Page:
Three existing drugs deemed promising in working against the novel coronavirus have entered human trials in China, with some participant patients demonstrating evident improvement, Zhang Xinmin, head of the China National Center for Biotechnology Development, said on Saturday.
Chinese scientists had sifted through 70,000 drugs and chemical compounds during an initial round of screening for promising medications and narrowed their focus down on 5,000 applicants, Zhang said.
Later, 100 drugs were selected for in vitro trials and three drugs that hold great promise - chloroquine diphosphate, favipiravir and remdesivir - are undergoing human trials in the country.
Chloroquine diphosphate, mainly used to prevent or treat malaria, is under trial in more than 10 hospitals in Beijing and Guangdong province, enrolling over 100 patients infected with the novel coronavirus. Trial programs in Hunan province are also in the pipeline, Zhang said.
"The drug is already sold on the market, which validates its safety," he added.
Researchers in Guangdong's Shenzhen city are carrying out human trials using favipiravir, an antiviral drug that inhibits the influenza virus. More than 70 patients have participated in the trial program, including those put on a control group that receives a placebo.
"The drug has shown effective results against the novel coronavirus and led to little to mild adverse reactions in patients," Zhang said. "Three to four days into the trial, the proportion of infected patients who turned negative for the virus is significantly higher for patients administered with the favipiravir than the control group."
Remdesivir, an experimental drug originally created by the American biotechnology company Gilead to test against Ebola, is undergoing clinical trials both in China and overseas, according to Zhang.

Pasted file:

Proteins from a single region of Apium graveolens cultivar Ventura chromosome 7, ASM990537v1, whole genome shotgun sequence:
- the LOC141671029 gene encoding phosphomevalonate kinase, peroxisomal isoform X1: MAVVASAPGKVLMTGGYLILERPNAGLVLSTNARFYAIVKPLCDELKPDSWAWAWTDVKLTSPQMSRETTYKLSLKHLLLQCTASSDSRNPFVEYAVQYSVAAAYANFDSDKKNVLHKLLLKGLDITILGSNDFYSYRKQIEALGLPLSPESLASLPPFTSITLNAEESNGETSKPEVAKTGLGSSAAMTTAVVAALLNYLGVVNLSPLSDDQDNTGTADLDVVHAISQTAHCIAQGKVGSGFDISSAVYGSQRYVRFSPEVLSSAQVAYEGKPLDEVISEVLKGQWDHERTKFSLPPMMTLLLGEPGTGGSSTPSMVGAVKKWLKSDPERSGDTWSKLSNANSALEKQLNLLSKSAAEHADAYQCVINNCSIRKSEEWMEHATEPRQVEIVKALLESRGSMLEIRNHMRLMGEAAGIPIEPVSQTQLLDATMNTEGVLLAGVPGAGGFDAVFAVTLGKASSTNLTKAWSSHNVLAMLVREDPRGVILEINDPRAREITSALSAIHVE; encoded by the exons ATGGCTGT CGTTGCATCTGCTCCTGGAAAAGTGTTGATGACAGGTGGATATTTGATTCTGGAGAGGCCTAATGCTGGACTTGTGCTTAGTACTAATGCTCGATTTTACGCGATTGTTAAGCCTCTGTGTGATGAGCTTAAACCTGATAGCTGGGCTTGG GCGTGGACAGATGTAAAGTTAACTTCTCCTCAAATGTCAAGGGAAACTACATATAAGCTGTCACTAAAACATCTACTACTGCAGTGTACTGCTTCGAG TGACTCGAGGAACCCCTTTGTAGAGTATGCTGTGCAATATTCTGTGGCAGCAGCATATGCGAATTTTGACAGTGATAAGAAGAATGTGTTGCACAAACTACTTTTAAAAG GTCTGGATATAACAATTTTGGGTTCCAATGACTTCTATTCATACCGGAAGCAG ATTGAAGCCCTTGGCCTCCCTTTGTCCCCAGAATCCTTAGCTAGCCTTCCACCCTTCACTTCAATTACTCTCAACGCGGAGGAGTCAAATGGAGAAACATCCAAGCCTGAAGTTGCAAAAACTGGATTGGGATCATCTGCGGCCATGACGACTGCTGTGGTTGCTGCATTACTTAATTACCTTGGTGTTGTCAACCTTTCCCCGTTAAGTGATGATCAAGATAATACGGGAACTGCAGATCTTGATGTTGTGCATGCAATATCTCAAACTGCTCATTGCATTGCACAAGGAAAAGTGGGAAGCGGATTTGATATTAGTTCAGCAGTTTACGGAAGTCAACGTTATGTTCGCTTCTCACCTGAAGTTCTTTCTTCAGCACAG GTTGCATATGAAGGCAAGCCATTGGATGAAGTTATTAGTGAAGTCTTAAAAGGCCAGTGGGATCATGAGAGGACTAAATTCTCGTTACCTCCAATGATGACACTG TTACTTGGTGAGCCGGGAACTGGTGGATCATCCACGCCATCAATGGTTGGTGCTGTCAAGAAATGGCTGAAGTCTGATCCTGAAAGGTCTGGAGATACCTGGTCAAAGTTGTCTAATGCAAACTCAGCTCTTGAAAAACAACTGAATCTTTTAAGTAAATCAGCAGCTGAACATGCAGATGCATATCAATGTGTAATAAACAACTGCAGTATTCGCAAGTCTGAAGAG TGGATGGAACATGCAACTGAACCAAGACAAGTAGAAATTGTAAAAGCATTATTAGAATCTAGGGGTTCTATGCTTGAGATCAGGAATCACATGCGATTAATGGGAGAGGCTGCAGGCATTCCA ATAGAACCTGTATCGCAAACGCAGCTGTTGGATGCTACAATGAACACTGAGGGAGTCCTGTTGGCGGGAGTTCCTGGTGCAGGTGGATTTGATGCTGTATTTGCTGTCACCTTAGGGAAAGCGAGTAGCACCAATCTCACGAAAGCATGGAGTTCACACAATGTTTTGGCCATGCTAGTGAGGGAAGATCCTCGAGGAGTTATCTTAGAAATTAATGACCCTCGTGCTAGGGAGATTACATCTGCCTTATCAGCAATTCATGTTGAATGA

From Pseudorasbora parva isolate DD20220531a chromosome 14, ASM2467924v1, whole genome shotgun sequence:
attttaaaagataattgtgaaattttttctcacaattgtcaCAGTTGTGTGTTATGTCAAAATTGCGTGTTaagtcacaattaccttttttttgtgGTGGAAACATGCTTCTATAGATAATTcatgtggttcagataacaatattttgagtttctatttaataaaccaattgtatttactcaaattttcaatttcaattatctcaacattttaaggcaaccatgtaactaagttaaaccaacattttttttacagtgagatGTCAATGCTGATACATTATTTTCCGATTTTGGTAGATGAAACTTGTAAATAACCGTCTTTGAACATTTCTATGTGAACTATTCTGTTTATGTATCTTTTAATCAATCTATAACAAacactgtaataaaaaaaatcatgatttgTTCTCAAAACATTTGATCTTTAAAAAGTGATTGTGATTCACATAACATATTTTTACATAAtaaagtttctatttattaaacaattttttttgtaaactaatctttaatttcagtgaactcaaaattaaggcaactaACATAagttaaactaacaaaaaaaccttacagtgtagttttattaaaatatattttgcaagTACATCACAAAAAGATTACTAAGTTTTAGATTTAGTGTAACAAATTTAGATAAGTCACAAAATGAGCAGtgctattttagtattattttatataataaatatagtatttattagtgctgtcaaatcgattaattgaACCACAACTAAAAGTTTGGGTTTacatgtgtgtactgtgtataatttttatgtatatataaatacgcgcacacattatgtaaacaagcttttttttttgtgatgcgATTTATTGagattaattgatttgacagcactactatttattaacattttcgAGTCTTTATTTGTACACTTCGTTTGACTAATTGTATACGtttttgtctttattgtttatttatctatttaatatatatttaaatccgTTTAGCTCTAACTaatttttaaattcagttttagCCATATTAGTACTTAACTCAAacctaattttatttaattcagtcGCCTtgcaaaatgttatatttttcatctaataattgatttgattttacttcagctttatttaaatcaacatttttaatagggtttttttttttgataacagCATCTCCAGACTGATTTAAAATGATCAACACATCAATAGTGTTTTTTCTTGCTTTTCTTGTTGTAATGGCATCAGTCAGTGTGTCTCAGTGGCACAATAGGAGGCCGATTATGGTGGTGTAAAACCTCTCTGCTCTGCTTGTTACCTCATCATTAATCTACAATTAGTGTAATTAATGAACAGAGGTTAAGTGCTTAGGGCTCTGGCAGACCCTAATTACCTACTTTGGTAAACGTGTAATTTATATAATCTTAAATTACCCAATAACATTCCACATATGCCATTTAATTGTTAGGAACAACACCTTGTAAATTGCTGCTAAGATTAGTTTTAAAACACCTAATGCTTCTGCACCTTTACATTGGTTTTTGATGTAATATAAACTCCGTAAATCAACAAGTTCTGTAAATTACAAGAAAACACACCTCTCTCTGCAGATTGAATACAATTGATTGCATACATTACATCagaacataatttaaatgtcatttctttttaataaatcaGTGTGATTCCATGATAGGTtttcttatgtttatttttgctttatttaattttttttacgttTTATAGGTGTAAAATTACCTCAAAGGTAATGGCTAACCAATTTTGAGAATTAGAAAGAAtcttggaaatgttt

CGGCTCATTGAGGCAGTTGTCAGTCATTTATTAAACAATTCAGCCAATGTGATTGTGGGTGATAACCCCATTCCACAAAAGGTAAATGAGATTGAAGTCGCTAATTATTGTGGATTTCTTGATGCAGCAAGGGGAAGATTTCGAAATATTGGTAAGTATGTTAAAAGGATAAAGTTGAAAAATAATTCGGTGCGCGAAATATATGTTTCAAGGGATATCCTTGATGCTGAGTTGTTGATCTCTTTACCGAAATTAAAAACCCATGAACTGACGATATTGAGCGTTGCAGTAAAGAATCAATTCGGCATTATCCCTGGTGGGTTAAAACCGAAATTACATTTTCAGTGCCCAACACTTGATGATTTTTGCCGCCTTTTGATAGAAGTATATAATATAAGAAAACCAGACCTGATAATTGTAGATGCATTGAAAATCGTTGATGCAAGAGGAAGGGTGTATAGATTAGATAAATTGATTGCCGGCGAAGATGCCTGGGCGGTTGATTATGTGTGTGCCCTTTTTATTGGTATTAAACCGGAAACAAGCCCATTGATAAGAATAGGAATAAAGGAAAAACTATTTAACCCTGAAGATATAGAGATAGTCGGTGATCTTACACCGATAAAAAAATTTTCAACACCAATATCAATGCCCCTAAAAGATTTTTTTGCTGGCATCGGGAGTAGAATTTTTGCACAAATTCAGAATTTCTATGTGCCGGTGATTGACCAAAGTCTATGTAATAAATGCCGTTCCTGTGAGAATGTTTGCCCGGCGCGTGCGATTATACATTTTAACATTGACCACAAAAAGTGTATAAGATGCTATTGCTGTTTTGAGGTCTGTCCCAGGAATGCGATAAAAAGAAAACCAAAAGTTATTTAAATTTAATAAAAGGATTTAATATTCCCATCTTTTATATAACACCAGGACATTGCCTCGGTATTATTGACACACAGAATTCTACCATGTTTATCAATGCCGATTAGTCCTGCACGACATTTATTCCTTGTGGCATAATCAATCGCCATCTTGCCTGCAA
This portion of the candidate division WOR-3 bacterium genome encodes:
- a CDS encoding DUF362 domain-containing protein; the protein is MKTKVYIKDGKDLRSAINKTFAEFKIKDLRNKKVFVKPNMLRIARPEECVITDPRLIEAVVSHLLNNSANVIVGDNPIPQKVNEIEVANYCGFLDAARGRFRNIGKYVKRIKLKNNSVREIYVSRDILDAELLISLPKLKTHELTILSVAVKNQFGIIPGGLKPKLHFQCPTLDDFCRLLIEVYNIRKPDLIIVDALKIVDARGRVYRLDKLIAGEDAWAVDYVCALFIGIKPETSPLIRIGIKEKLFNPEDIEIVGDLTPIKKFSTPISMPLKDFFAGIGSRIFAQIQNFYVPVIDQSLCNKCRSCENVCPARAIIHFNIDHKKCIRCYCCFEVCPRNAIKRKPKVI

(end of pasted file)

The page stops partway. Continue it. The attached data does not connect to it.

"The medication is being trialed in over 10 medical institutions in Wuhan," Zhang said. "The drug has so far displayed adequate inhibitive impact on the virus and is believed to be relatively safe. In the US, a patient has recovered after receiving the treatment." he said.
"The next step is to share outcomes from human trials with front-line medical workers," Zhang added.
Zhou Qi, a senior official with the Chinese Academy of Sciences, said despite the urgency and the mounting anticipation for an effective drug to treat the potentially fatal pathogen, Chinese scientists are strictly abiding by the standard procedures of drug development and will not lower standards under the pressure.
"Authorities have already granted all possible green lights to facilitate scientific research, but when it comes to science, there is no murky terrain," he said.
"For instance, before initiating human trials, a large amount of efforts must be devoted to experimenting with animal models. These steps are demanding but indispensable," Zhou said.
He added that scientists will forge ahead to make scientific judgment over promising drugs and dedicate intense efforts to bringing these drugs to clinical settings.